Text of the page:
For all the attention paid to Pinot Noir, the northern Willamette Valley produces some terrific white wines. Not all of them Chardonnay, by the way. I tried a few recently that are worth mentioning.
The first was the 2003 Brooks Amycas, a kitchen sink blend that turned out very well. And it’s still going strong. Mostly Pinot Gris and Riesling with some Gewurztraminer, it’s very Gewurz-like with a floral, spicy muscatty aroma and a lightly alcoholic, sweet lychee flavor. This I believe was from the late Jimi Brooks’ last harvest, a nice if simple tribute to him.
Next came the 2004 J. Christopher Sauvignon Blanc Croft Vineyard. Sauvignon Blanc isn’t that common in the Willamette Valley, but with the warmer years recently it seems like a nice prospect for the future. The wine didn’t show nearly as well as some months back, when it was bright and grassy and simply delicious. This night it seemed muted but still tasty. I imagine the 2005 will out soon, I’d look for that one.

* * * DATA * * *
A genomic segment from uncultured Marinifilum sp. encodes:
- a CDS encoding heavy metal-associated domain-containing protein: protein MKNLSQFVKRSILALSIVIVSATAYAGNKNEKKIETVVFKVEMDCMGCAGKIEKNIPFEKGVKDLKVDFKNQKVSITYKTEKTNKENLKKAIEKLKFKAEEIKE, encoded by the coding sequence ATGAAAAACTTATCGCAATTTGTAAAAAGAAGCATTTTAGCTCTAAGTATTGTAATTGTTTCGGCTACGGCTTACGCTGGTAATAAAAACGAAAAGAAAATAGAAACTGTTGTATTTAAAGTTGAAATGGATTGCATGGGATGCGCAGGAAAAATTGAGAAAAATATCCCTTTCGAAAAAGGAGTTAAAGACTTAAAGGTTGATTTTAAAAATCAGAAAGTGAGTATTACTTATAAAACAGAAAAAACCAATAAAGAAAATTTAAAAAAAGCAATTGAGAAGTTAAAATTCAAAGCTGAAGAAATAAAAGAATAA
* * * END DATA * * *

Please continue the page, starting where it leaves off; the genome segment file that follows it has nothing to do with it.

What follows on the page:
Finally the 2004 Francis Tannahill Gewurztraminer Dragonfly, from the Dragonfly vineyard in the Columbia River Gorge east of Portland. This was alcoholic at first and a bit stinky, though fresh and oily rich on the palate. But night two the wine really shined. It smelled sweet like a light dessert wine and tasted viscous and rich, lacking only acidity as the grape does notoriously. This isn’t my first choice for the dinner table, but it’s interesting wine and worth trying if you looking for something off the beaten path.